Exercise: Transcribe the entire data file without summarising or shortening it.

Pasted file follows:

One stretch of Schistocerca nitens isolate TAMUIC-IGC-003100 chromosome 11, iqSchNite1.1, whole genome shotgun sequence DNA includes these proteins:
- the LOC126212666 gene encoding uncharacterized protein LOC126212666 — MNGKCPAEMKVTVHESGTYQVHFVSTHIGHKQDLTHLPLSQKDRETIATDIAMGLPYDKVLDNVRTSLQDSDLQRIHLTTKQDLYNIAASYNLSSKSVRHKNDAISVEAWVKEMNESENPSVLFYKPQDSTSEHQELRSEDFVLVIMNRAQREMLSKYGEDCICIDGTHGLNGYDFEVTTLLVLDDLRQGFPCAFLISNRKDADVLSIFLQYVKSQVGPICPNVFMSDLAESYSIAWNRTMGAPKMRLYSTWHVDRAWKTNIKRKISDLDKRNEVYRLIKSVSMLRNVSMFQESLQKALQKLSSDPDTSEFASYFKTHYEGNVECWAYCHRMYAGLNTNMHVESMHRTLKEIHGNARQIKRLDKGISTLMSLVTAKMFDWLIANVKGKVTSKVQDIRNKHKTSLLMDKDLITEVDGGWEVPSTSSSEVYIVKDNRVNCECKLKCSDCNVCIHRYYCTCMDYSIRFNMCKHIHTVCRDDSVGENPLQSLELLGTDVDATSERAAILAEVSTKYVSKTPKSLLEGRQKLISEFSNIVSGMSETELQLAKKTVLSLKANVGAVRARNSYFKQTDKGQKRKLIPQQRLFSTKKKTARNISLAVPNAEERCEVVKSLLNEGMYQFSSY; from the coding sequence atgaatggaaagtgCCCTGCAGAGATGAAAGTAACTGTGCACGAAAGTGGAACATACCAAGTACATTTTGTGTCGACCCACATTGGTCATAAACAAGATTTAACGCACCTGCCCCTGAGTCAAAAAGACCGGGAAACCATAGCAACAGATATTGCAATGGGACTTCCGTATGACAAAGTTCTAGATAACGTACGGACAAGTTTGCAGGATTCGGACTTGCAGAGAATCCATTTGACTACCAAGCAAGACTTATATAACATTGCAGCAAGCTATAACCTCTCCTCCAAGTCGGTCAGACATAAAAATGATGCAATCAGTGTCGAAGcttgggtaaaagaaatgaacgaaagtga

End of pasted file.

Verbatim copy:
One stretch of Schistocerca nitens isolate TAMUIC-IGC-003100 chromosome 11, iqSchNite1.1, whole genome shotgun sequence DNA includes these proteins:
- the LOC126212666 gene encoding uncharacterized protein LOC126212666 — MNGKCPAEMKVTVHESGTYQVHFVSTHIGHKQDLTHLPLSQKDRETIATDIAMGLPYDKVLDNVRTSLQDSDLQRIHLTTKQDLYNIAASYNLSSKSVRHKNDAISVEAWVKEMNESENPSVLFYKPQDSTSEHQELRSEDFVLVIMNRAQREMLSKYGEDCICIDGTHGLNGYDFEVTTLLVLDDLRQGFPCAFLISNRKDADVLSIFLQYVKSQVGPICPNVFMSDLAESYSIAWNRTMGAPKMRLYSTWHVDRAWKTNIKRKISDLDKRNEVYRLIKSVSMLRNVSMFQESLQKALQKLSSDPDTSEFASYFKTHYEGNVECWAYCHRMYAGLNTNMHVESMHRTLKEIHGNARQIKRLDKGISTLMSLVTAKMFDWLIANVKGKVTSKVQDIRNKHKTSLLMDKDLITEVDGGWEVPSTSSSEVYIVKDNRVNCECKLKCSDCNVCIHRYYCTCMDYSIRFNMCKHIHTVCRDDSVGENPLQSLELLGTDVDATSERAAILAEVSTKYVSKTPKSLLEGRQKLISEFSNIVSGMSETELQLAKKTVLSLKANVGAVRARNSYFKQTDKGQKRKLIPQQRLFSTKKKTARNISLAVPNAEERCEVVKSLLNEGMYQFSSY; from the coding sequence atgaatggaaagtgCCCTGCAGAGATGAAAGTAACTGTGCACGAAAGTGGAACATACCAAGTACATTTTGTGTCGACCCACATTGGTCATAAACAAGATTTAACGCACCTGCCCCTGAGTCAAAAAGACCGGGAAACCATAGCAACAGATATTGCAATGGGACTTCCGTATGACAAAGTTCTAGATAACGTACGGACAAGTTTGCAGGATTCGGACTTGCAGAGAATCCATTTGACTACCAAGCAAGACTTATATAACATTGCAGCAAGCTATAACCTCTCCTCCAAGTCGGTCAGACATAAAAATGATGCAATCAGTGTCGAAGcttgggtaaaagaaatgaacgaaagtga